Sunday, November 1, 2009

So You Think You Hate Lamb?

I confess, I've never "gotten" why some people claim they don't like lamb. "It's 'gamey'", people say. "I've always heard it's strong and smelly," say others. Well, it's not and I have, once again, Tracey to act as my witness.

Having subjected her to roasted brussels sprouts and having her ask for them again, I figured it was time to force her to choke down some lamb. I had a small piece of a butterflied leg, so I treated it like a thick steak as I usually do, but indoors rather than on the grill, which would have been better. Alas, she managed to leave her grill behind in Reno when she moved, so the grill wasn't an option.


I seasoned it with salt and pepper and a bit of garlic, seared it in a cast-iron skillet and finished it in a 375 degree oven, removing it at 125 degrees. It was about 140 by the time the carryover cooking stopped, which was a bit more done than I'd like, but it was still tasty.  Here it is with Mom's green beans simmered forever in onions, garlic, tomatoes and oregano and some orzo "alfredo" - orzo with a sauce of butter, garlic and parmesan cheese. The picture isn't the best because the light was a bit off, but it was a yummy dish. And Tracey went back for seconds. I'm two for two with new foods!

Wine match: Lamb goes with almost any red wine and I'm often moved to choose a syrah or something from the rhone. This I matched with a 2008 single-vineyard pinot noir from the Willamette Valley that I can't name. It's not that I don't know, it's that I promised I wouldn't make public reference to it.

I had stopped by the winery for a bottle of the 2007 from the same vineyard and, despite the fact that they were in the middle of bottling their 2008s, they obliged me. It wasn't until after I'd gotten home that I realized they'd given me a just-bottled 2008 and, after telling them, they just asked me to keep quiet about it because it won't be released until next spring.

So, I won't tell you the wine, but I WILL tell you that it's up to the same standard shared by every 2008 Oregon pinot noir I've tasted from barrel and bottle. The aromatics are incredible and this, being from the Dundee Hills, was all red fruit - strawberries, raspberries, cherries and a little pomegranate with a bit of dustiness thrown in for good measure. It was perhaps a little overpowered by the tomatoes in the beans, but with the lamb it was perfect.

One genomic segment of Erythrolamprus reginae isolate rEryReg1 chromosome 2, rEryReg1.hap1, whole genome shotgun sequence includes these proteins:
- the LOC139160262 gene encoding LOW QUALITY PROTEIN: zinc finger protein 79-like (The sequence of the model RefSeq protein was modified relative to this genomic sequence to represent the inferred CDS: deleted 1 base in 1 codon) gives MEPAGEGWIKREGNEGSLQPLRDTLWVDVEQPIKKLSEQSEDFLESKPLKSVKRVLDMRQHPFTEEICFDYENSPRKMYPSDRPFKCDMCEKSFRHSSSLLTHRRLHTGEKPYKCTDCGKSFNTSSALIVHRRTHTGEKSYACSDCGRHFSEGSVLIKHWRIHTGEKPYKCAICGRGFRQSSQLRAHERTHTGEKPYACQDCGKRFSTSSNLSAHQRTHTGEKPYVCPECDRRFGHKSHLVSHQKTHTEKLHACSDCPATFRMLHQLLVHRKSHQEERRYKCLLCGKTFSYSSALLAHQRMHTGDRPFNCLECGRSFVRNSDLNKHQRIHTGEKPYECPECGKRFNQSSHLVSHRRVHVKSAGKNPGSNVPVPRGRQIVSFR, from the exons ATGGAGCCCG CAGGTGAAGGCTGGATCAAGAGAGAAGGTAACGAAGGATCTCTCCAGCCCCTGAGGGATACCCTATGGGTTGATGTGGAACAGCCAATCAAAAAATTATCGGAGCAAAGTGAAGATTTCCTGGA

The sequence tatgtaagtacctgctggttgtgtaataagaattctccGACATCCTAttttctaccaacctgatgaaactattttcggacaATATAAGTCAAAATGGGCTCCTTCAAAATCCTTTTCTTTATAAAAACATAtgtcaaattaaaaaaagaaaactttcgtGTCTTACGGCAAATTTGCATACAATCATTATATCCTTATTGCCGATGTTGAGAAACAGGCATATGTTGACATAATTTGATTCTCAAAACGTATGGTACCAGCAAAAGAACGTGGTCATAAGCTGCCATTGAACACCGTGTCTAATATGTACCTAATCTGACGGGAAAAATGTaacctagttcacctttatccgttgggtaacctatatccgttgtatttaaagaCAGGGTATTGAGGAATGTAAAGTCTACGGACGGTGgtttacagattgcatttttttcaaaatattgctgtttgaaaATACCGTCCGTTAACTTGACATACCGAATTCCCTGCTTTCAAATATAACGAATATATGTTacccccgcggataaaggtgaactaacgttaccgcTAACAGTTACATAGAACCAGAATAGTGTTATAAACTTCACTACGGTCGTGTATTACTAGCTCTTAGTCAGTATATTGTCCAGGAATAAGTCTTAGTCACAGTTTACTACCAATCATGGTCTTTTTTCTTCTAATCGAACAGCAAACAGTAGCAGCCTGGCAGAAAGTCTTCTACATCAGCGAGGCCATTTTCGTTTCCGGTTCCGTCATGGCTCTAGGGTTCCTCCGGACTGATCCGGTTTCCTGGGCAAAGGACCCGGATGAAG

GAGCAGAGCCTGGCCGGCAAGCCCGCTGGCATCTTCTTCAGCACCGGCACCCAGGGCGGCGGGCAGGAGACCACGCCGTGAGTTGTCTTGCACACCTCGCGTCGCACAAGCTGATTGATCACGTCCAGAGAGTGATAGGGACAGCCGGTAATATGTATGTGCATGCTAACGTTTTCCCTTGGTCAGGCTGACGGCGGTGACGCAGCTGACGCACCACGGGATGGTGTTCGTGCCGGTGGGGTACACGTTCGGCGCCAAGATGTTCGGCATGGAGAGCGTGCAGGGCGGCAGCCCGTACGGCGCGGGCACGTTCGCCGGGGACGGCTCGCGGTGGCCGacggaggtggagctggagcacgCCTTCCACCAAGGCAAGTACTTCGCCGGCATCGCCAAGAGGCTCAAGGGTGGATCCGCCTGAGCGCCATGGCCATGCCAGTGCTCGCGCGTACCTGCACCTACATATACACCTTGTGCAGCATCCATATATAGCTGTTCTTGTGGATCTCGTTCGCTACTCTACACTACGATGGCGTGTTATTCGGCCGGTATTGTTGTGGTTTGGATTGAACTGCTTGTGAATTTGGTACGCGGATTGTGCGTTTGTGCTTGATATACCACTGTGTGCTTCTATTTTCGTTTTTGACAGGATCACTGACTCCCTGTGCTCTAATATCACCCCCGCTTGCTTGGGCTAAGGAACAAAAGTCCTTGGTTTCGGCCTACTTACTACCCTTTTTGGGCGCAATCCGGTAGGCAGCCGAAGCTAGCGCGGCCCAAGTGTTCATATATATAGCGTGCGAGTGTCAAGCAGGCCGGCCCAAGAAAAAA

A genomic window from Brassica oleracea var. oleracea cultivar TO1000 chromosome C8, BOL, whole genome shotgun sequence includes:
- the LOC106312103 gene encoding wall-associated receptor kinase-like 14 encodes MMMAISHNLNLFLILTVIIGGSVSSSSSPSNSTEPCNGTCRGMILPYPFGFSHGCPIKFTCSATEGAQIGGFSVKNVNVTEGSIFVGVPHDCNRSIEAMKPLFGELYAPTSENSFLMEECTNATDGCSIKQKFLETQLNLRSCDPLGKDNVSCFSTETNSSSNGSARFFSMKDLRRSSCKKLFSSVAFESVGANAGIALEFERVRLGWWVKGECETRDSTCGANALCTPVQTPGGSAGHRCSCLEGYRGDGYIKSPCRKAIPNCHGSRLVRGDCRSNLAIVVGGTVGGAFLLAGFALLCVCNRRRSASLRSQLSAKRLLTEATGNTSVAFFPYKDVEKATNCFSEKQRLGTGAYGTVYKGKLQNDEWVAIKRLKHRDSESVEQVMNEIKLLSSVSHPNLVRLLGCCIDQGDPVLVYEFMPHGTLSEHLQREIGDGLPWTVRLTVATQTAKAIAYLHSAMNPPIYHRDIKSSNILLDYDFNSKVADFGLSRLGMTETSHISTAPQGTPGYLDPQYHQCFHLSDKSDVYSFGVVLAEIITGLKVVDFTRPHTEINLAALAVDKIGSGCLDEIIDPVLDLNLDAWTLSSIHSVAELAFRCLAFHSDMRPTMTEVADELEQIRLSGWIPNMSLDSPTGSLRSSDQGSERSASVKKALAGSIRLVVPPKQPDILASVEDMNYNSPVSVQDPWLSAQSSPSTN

I'll do a more in-depth review of 2008 pinots later, but this one's worth saving up for when it's released, just like all of its cousins are.

9 comments:

  1. I 'don't like lamb' because I don't eat baby animals. I 'don't like veal' either. So there.
    Feel guilty yet? ;)

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  2. No, Anonymous, I don't feel guilty at all - and you're a chicken for not identifying yourself :-)

    Nor do I feel guilty about eating fattened duck and goose livers. You're entitled to your own feelings and I understand them as much as I can, being an omnivore. Keep up the comments, though. We don't censor our critics around here.

    BTW - chickens are slaughtered at a very young age. Feeling guilty?

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  3. While I am not sure it was necessary to share with everyone that I had seconds on everything in the meal, I must say it was All fabulous!
    Oh, and that wine was amazing as well. Thanks for a yummy time.
    Tracey

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  4. Well, Bobaganoush (if that's your real name...ha!), I'm not being critical, I'm stating a preference. I eat meat of old, jaded, ready-to-pack-it-in cud chewers who have lived the life of Reilly, lo these many years, and the flesh of fish and fowl, whose brains equal the size of something I picked out my teeth earlier today. I do not eat the meat of babies ripped from their mother's bosoms! I'm just sayin'!
    Signed,
    Mary (owner of little lambs)
    I'm thinkin' the guilt is setting in.....dum de dum dum....

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  5. Mary, I'm reminded of JoBeth Williams in Switch when she commented on her fur coat :-)

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  6. Mary, quite contraryNovember 1, 2009 at 8:24 PM

    I've never seen it, so can't comment. But seriously, we know that dogs are eaten in parts of the world, and we (somewhat) accept it. But if they start advertising they're eating PUPPIES? Come on! PUPPIES? BABIES? It's the baby thing. As a woman, I can't stomach it, and it's the reason I do not eat lamb or veal. Or bunnies, kitties, puppies, etc. To go further, I don't eat game meat either. Poor bastards struggling to survive in the wild. Rain, snow, heat, dehydration, predators, crippling falls...only to be shot dead by some camo wearing roughneck so somebody can experiement with venison and dijon mustard. Ouch. Harsh.

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  7. Mary, all I can say is that venison pate and Dijon mustard are great together. Just add some cornichons and it's all good! Puppies and kittens are not on the list, though.

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  8. Mary, Queen of ShotsNovember 1, 2009 at 9:08 PM

    See, Bob, even YOU draw the line. No puppies or kittens, even though Labrador Retriever or Siamese and Dijon may go GREAT together! I feel the same way about lambie pies and baby moo moos.
    Shall we now debate California wine versus....???????
    Cheers!

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  9. Oh my gosh! Yummmy! And thanks for the directions. I may become more of a cook. :)

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